The Arctic Cooling Accelero Twin Turbo Pro GPU Cooler
The Accelero TTP uses a full coverage shroud like many others from AC. This time the shroud housed two, eleven bladed, 92mm fans to remove the head from the thirty fins underneath.
The TTP uses pretty short fins (top to bottom) that proved both a lower profile to the card, but also a fair bit of clearance to the heat sinks and capacitors on the PCB. The fins are pressed on to the four copper heat pipes, and each fin is stamped with the Accelero Twin Turbo Pro logo.
Spinning the TTP around to get a look at the heat pipes, shows AC makes some very gentle bends in the pipes to get them turned around and back into the fins. This keeps the pipes from kinking, and lower performance.
The power plug could be seen in the last few images, but I wanted to get close up and show this in more detail. AC has wired the fans to run off of one connection, or in this case the possibility of either a 3-pin fan header or a 4-pin header that can go directly back into the graphics cards fan power header to allow the bios to control the fan speeds. There is an adapter included to regulate the 3-pin connection if the need is there for it.
Looking a bit closer at the TTP, I wanted to take the fan shroud off to get a look at the cooling fins, but I found my plans were thwarted. It seemed simple at first, I thought all I had to do was unclip this tab and the one on the opposing end, but .
Under closer examination, when the fan wouldn't let loose, I found that there are two screws (hard to see, third and tenth gap from the left of the aluminum section of the base) running from the base that are accessed under the center sticker on the shroud. Rather than destroy the sticker at this point in the review, I left the cooler intact.
Under the Accelero, we have a copper base that is soldered to the heat pipes. Surrounding the base ia an adjustable, aluminum plate that has holes already in place for 53mm and 43mm spacing found on most graphics cards. I mentioned earlier that the location of the core on the PCB being important. Not so much of an issue here, and this cooler offers 5mm of adjustment, so the mounting holes can be moved a bit for better compatibility.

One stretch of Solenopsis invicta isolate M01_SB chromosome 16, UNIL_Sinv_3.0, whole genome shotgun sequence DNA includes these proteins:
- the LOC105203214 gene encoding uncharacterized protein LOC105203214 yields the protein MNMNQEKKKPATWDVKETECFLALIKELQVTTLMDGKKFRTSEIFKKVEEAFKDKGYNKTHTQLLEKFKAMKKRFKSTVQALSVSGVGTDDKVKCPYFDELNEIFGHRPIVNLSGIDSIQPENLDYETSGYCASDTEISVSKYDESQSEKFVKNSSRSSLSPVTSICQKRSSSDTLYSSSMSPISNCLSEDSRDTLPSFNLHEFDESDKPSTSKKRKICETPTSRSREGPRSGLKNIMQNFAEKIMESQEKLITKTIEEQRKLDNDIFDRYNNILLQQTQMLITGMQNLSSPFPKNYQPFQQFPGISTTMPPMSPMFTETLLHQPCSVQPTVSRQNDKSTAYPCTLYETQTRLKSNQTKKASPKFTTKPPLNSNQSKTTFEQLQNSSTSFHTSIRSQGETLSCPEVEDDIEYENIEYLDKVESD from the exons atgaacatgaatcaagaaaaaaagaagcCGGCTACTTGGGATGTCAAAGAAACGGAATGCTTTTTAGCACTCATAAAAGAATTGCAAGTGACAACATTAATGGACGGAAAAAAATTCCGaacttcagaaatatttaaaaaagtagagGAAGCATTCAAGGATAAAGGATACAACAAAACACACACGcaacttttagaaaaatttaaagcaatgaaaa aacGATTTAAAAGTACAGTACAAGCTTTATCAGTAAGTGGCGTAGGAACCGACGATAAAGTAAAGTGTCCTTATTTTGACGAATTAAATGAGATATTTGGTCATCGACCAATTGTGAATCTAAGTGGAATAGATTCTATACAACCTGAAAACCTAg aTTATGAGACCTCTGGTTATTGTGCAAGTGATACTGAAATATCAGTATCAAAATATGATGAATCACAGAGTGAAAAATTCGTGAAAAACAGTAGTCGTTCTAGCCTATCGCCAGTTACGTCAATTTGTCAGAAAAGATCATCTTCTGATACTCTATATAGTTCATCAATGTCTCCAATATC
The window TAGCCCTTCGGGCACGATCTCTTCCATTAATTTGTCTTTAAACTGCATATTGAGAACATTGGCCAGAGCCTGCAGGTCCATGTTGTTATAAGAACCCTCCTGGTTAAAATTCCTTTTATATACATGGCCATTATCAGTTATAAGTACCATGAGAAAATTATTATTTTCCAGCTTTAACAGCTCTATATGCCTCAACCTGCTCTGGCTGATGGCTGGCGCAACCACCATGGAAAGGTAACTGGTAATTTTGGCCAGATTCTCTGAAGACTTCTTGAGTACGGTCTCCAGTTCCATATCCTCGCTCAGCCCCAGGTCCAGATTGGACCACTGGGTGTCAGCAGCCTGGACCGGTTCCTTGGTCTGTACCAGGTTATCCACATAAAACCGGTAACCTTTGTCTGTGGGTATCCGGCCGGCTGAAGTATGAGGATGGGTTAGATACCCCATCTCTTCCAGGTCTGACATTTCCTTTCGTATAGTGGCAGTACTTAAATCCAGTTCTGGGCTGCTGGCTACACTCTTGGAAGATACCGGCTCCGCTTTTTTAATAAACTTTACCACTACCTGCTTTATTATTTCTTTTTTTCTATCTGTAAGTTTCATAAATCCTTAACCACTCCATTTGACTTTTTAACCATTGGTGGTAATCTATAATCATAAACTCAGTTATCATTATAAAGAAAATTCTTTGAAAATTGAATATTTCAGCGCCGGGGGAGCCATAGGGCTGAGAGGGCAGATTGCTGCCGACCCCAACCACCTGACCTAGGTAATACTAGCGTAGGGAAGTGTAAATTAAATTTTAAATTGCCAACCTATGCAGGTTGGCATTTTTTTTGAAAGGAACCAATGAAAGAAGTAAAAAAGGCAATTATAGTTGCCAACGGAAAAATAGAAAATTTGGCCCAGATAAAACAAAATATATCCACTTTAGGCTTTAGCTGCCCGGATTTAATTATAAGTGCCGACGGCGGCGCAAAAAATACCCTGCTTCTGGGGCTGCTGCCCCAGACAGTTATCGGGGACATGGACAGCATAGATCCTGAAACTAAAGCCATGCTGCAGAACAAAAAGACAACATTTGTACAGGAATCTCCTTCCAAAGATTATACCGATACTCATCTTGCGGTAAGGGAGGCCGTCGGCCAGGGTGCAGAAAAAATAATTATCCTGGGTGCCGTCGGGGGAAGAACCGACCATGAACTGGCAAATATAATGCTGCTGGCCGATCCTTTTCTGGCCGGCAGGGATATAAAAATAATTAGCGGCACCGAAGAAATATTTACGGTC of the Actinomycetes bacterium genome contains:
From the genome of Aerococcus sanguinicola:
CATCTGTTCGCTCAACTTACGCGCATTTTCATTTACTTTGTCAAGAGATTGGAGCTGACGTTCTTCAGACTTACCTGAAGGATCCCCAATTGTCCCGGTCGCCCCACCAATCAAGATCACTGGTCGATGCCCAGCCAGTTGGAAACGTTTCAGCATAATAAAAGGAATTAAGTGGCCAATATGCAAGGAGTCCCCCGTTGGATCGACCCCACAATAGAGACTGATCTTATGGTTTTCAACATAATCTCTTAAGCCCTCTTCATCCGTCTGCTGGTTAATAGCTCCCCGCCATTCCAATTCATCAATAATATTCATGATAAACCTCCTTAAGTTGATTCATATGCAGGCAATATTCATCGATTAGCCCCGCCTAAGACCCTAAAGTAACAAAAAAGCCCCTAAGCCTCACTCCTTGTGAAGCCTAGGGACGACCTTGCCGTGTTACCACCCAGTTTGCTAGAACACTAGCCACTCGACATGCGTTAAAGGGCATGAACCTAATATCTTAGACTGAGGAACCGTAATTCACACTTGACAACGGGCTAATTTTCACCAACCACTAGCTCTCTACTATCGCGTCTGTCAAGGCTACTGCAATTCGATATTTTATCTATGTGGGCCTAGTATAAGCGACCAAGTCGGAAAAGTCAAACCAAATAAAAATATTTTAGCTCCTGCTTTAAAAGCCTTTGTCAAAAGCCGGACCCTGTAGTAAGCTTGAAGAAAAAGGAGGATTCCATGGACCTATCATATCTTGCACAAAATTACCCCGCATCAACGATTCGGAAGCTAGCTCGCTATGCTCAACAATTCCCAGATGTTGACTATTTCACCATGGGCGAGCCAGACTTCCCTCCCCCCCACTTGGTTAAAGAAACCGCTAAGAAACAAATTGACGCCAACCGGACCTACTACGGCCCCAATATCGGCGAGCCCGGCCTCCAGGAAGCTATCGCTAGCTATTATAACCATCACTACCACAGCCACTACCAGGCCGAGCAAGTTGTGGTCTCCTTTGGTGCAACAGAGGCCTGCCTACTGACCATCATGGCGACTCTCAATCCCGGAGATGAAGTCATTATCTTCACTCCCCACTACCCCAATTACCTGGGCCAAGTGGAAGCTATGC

Arctic Cooling covers the base in a pre-applied layer of MX-2, and after the testing was done I took a better look at the base when I was cleaning up the TIM. The base is flat against a razor, but isn't exactly smooth. The Aluminum mounting ring has 3M adhesive on the mounting holes. This is to aid in the installation process to hold some spacers in place why you assemble the cooler to the card.
PRICING: You can find products similar to this one for sale below.
United States: Find other tech and computer products like this over at Amazon's website.
United Kingdom: Find other tech and computer products like this over at Amazon UK's website.
Canada: Find other tech and computer products like this over at Amazon Canada's website.
Recommended for You
- We at TweakTown openly invite the companies who provide us with review samples / who are mentioned or discussed to express their opinion of our content. If any company representative wishes to respond, we will publish the response here.
Latest News Posts
- SK Hynix announces GDDR6, offers up to 14Gbps of bandwidth
- Nintendo shows off most downloaded eShop games
- Battlefield 1: Apocalypse DLC details aerial dogfights
- Nintendo Switch sells 1.5 million units last month
- Epic Games doubts the success of their own MOBA Paragon
- LGA1151 Extreme 4 post issue
- NVIDIA's next-gen TITAN X should rock 16GB GDDR6 at 14Gbps
- SuperData Analyst Interview on Call of Duty: WWII Success
- GIGABYTE Z370XP SLI (Intel Z370) Motherboard Review
- The GIGABYTE Z370N WIFI (Intel Z370) Motherboard Review
- Toshiba Memory America Unveils UFS Devices Utilizing 64-Layer, 3D Flash Memory
- ASUS Announces GeForce GTX 1070 Ti Series Gaming Graphics Cards
- ASUS Announces ASUS Hangouts Meet Hardware Kit
- Colorful Announces iGame GeForce GTX 1070 Ti Vulcan X Top
- Gainward Announces its GeForce GTX 1070 Ti Series